The second pillar of a functional society includes all institutions of democracy and the organizations related to government and politics. Excluded are those that are social institutions and organizations and those that are involved with controlling or managing the economy(ies) and those involved in financial business, which includes some aspects of profit-making organizations.
“Functional” in these Posts means that the institutions and organizations of each separate pillar of society (social, political, economic/financial) functions in a manner that helps support that society. Often we have seen where one pillar is dysfunctional while the other two pillars are functional. Historically, the political pillar has been fraught with difficulties involving efforts by individuals and groups that strive to gain positions of authority, control and power by illegitimate means. Bribes, kickbacks, favoritism, cronyism, blackmail and coercion have been used in the last 238 years, which work against the good functioning of society.
“Tongue in cheek,” the moral and ethical low standard in politics has been to do whatever you can get away with without getting caught. Yet, statesmen and stateswomen have also demonstrated exceptionally high levels of ethical and moral service, though that usually does not become evident until years and decades later.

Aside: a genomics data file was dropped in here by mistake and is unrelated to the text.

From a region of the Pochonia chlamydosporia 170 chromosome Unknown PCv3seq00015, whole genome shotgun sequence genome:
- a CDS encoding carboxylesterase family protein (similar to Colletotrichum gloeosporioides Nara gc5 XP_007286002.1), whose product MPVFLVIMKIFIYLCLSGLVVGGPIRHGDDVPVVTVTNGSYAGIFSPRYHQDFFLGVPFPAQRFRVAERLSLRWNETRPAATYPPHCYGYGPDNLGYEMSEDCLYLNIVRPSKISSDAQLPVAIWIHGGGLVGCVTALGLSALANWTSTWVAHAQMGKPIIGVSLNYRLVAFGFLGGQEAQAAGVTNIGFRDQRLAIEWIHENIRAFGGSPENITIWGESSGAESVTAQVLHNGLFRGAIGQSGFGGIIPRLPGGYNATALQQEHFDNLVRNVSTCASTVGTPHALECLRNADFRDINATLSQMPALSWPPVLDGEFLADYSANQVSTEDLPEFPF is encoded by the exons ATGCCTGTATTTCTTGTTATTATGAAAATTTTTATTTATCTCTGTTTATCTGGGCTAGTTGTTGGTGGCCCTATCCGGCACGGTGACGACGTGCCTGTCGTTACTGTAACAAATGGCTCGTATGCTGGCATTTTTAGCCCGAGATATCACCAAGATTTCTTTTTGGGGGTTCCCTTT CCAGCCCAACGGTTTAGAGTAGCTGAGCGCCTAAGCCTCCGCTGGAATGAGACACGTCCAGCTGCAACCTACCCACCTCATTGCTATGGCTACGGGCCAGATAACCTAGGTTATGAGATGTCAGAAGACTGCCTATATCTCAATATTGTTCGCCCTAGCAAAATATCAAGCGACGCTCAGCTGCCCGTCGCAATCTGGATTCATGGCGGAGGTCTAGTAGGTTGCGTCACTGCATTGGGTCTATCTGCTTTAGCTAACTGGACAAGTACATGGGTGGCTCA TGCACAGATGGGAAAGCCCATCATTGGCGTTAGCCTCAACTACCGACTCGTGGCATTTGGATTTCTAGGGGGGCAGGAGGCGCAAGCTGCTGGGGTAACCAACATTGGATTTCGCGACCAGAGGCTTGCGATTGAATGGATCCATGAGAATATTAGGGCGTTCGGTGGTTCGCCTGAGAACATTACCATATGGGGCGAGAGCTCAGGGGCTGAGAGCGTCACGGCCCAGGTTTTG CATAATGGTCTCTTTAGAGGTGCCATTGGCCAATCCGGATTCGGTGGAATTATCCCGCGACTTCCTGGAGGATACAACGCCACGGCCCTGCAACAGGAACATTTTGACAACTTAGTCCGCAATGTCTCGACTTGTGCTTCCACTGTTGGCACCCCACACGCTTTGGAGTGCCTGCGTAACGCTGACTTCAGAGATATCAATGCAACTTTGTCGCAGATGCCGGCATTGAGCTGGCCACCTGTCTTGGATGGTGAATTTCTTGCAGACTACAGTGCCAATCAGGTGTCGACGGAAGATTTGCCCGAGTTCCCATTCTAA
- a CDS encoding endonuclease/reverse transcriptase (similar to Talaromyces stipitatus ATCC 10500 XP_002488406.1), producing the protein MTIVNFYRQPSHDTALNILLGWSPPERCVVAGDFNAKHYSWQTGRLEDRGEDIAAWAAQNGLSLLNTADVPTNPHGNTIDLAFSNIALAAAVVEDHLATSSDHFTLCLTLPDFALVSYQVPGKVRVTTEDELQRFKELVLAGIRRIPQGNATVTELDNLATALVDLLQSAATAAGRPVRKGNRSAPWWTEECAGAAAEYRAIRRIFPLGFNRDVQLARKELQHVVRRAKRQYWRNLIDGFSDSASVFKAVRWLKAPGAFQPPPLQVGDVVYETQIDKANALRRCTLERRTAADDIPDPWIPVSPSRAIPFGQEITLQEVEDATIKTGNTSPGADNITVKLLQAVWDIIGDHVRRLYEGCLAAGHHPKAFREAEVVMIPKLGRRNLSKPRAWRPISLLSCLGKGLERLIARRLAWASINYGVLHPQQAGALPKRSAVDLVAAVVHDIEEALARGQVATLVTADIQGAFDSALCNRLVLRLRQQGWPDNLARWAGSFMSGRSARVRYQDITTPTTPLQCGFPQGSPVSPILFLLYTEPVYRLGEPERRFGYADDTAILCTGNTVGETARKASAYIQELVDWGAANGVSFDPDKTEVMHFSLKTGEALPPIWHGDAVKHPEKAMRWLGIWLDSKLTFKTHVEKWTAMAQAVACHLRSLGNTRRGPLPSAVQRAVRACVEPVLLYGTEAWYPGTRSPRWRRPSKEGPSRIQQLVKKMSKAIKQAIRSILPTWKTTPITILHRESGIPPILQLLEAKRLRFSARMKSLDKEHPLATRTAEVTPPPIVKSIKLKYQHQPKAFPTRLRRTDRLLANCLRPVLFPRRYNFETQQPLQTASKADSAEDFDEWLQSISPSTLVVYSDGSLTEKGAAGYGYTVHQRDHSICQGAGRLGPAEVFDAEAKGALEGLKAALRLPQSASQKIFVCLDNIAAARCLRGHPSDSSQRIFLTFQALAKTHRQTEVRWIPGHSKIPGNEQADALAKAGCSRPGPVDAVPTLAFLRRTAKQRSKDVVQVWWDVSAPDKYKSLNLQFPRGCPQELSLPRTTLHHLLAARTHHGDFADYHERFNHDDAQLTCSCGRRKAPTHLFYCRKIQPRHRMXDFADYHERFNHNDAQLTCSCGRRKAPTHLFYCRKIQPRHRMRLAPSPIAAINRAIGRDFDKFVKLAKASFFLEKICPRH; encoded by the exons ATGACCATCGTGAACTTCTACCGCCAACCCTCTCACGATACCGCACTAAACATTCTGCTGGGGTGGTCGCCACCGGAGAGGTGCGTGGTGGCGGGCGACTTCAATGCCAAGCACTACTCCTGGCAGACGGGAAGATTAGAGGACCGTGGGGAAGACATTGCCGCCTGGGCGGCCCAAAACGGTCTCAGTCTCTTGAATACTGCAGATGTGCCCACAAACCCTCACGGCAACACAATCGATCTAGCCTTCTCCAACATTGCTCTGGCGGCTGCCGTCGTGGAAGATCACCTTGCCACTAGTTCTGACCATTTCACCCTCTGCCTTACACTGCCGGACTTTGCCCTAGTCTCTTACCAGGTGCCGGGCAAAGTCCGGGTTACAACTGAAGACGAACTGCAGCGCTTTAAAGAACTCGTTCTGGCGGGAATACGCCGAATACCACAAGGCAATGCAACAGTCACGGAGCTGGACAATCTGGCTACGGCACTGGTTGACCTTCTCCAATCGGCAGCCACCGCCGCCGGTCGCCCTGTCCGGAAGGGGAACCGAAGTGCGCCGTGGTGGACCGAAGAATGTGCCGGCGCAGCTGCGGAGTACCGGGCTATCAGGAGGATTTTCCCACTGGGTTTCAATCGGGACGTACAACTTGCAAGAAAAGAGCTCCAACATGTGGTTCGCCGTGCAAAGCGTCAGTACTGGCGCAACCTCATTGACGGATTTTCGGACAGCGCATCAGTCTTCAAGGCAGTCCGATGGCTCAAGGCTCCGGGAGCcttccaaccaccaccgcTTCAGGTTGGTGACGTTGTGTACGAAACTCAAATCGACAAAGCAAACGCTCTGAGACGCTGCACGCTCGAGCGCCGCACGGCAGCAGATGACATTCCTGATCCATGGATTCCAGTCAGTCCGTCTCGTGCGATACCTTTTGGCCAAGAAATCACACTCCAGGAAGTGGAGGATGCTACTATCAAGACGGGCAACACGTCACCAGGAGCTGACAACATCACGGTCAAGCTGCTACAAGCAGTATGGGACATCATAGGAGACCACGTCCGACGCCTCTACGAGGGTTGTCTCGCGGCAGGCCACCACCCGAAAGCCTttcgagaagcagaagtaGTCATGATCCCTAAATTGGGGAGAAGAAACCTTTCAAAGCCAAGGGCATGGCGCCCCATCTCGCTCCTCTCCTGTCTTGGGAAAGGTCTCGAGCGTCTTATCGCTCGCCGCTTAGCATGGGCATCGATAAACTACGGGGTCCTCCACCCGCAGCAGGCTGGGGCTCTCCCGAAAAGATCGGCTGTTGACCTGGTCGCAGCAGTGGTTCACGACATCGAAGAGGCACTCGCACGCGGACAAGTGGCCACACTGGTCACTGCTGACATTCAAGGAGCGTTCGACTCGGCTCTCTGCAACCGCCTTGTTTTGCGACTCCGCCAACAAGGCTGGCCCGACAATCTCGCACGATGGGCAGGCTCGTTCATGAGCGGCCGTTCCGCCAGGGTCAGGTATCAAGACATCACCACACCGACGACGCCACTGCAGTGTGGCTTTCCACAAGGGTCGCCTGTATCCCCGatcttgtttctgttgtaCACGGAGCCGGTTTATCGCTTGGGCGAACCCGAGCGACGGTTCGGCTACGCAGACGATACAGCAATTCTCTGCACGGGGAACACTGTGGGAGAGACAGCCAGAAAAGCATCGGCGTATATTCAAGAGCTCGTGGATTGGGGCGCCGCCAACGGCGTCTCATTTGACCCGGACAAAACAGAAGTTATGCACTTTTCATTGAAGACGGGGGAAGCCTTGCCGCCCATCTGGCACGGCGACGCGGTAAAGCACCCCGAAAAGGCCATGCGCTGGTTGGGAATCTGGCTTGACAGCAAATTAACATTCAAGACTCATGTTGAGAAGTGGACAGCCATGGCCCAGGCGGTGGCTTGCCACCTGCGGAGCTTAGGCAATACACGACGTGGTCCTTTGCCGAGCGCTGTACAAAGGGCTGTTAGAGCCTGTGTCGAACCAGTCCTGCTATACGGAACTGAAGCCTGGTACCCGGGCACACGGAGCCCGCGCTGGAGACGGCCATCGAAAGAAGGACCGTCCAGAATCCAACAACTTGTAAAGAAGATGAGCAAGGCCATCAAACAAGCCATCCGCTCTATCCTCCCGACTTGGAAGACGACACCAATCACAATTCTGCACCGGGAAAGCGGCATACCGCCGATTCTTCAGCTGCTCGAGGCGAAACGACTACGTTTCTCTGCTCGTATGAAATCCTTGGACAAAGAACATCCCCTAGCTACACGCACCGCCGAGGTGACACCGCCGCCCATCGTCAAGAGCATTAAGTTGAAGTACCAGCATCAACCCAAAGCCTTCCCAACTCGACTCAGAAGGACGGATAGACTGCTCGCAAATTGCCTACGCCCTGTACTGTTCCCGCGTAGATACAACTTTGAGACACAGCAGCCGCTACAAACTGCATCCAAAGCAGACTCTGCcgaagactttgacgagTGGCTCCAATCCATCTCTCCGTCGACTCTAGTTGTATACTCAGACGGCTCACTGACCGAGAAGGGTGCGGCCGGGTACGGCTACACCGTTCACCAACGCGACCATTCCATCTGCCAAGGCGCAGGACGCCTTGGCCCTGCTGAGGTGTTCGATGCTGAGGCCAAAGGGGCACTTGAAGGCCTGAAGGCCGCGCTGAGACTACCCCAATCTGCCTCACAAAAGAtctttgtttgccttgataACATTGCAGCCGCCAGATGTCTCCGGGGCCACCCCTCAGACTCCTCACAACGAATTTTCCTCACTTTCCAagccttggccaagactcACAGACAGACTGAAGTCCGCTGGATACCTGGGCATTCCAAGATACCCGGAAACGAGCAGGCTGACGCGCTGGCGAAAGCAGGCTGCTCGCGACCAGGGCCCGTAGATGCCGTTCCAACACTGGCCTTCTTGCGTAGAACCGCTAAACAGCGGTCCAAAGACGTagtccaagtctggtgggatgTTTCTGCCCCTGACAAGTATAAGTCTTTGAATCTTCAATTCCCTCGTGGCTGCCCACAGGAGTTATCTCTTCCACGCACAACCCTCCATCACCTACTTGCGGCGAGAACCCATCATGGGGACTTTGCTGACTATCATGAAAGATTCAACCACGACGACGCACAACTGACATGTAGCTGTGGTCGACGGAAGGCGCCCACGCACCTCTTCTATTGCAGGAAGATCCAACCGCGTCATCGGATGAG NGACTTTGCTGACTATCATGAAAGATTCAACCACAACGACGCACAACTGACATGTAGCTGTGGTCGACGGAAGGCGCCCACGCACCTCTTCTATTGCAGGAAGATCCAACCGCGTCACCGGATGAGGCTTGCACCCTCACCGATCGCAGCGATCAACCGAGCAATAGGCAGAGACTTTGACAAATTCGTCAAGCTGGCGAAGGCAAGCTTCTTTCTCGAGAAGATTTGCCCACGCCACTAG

We should not confuse the institutions of democracy with politics. Politics has not set a good standard for emerging and developing democracies as the politics of mature democracies has not progressed beyond the appearance and behavior of small boys wrestling in the school yard. There is much grunting and dust being kicked up but not much getting done in the classroom.
Viewing 238 years of American politics, the increased education of the public and public awareness via an electronic media, and the discovery of the three core values of social sustainability, it seems timely to initiate an evolved process of democracy that builds upon what exists now. If we take Peter Senge seriously, we could predict then that when we change the structure of democracy, that change will cause a change in behavior of citizens and leaders. We could go further and even predict that citizens and leaders will begin to think in terms of the integrated systems of democracy and social sustainability, and behave accordingly. (Senge, Peter M. The Fifth Discipline – The Art and Practice of the Learning Organization.)